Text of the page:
Getting around Oceania

Gap Year Regions  »  Oceania  »  Transport

Transport in Oceania

Oceania is one of the easiest places in the world to organise transport.


As its name suggests, Oceania is predominantly made up of island nations, some of which are thousands of miles apart, so you’ll almost certainly have to use planes at some point to get around. You should aim to cover as many flights as you can in your initial round the world ticket because this will be cheaper than buying individual tickets. From the major cities of Australia and New Zealand you can fly pretty much anywhere in Oceania that has an international airport.

Also, don’t underestimate the size of Australia: this mammoth island is considerably larger than all the countries in Western Europe combined, and to travel from one side to the other overland takes weeks rather than days. If you are tight on time but want to see as much of the country as possible, you’ll probably have to look into domestic flights.



The vast majority of backpackers use buses to travel through Australia and New Zealand. Both countries have well-kept roads and many bus companies to choose from – your choice will be determined by the experience you want to have.

In Australia two bus companies dominate the market: Oz Experience and Greyhound. The former is best for first time and or solo travellers who want to meet people and have organised adventures along the way. The latter is better for independent travellers who just want to get from A to B, quietly and quickly.

In New Zealand, too, there is a multitude of bus companies to choose from. The Kiwi Experience and Stray Travel buses are New Zealand’s answer to Oz Experience, best for young and or solo backpackers, while companies like InterCity Coachlines are best for just getting you to where you need to be.


You won’t find any trains on Fiji and the other Pacific Islands (they’re too small for it to be worth building railways), but Australia and New Zealand both have some great journeys to be had by train.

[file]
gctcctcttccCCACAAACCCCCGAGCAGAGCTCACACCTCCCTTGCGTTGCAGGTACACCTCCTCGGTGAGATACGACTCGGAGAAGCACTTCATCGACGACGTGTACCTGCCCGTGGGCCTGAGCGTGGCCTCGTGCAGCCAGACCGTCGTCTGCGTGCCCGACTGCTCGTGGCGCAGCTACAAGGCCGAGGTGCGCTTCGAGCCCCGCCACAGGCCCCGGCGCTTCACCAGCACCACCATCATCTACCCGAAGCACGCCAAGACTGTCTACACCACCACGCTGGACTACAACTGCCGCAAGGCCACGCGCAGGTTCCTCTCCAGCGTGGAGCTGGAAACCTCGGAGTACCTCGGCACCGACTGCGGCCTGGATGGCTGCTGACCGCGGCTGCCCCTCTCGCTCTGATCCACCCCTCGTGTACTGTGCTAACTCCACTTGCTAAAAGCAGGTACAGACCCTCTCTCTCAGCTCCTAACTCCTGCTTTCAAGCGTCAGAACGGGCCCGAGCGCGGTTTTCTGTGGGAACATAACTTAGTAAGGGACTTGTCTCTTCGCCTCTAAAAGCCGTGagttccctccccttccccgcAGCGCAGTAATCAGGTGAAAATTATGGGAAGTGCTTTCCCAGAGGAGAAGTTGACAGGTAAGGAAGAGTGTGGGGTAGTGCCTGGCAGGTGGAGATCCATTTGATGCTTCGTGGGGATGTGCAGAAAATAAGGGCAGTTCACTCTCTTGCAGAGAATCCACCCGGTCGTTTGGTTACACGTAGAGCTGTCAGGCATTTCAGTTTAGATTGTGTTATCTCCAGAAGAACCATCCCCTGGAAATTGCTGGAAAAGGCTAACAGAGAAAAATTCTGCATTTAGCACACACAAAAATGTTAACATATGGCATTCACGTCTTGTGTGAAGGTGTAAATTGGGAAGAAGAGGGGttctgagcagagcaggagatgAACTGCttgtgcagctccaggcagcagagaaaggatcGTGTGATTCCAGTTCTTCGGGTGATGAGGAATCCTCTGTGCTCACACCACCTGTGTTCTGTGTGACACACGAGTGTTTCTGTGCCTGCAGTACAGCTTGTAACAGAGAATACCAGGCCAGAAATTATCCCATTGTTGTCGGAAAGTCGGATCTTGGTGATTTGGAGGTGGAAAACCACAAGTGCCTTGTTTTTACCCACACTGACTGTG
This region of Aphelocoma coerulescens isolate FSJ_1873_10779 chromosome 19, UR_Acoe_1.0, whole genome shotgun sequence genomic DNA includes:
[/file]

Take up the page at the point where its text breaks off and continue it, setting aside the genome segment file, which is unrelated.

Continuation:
Apart from the standard railways on the east coast, Australia has two epic routes to take by train. The first is the Ghan, which travels from one end of the country to the other, between Adelaide in the south and Darwin in the north, and takes about 54 hours. The second is the Indian Pacific, which travels from one side of the country to the other, between Sydney in the east and Perth in the west, and takes about 65 hours.

In New Zealand, trains are probably the easiest way to travel between the main cities of Christchurch, Auckland and Wellington. There also ‘tourist’ lines, which take you through scenic parts of the country (of which there certainly isn’t a shortage), and for these you can get special passes which last between one and two weeks.


Along with the USA, Australia and New Zealand are the best countries in the world to explore by campervan. Unlike buses, with a camper you’re completely independent and, of course, there’s the small convenience of having a home on wheels, saving you tons of cash on hostels. Both Australia and New Zealand have many, many sites where you can park up for the night, usually costing between £5-15, depending on how good the campsite is.


It’s almost impossible to travel around Oceania and not hop on a boat at some point – even if it’s only to immerse yourself in that incredible coastal scenery. Boats are rarely used in Australia and New Zealand to get from A to B, rather for special tours to see places like the Whitsundays, the Great Barrier Reef and Milford Sound.

To reach some of the more remote Pacific Islands you’ll have to rely on boats – these are the only things that can get you there. Also, if visiting Fiji, you’ll fly onto the main island where the airport is, but then you’ll probably head to somewhere like the Yasawa Islands and you’ll need to hop on a boat to do this.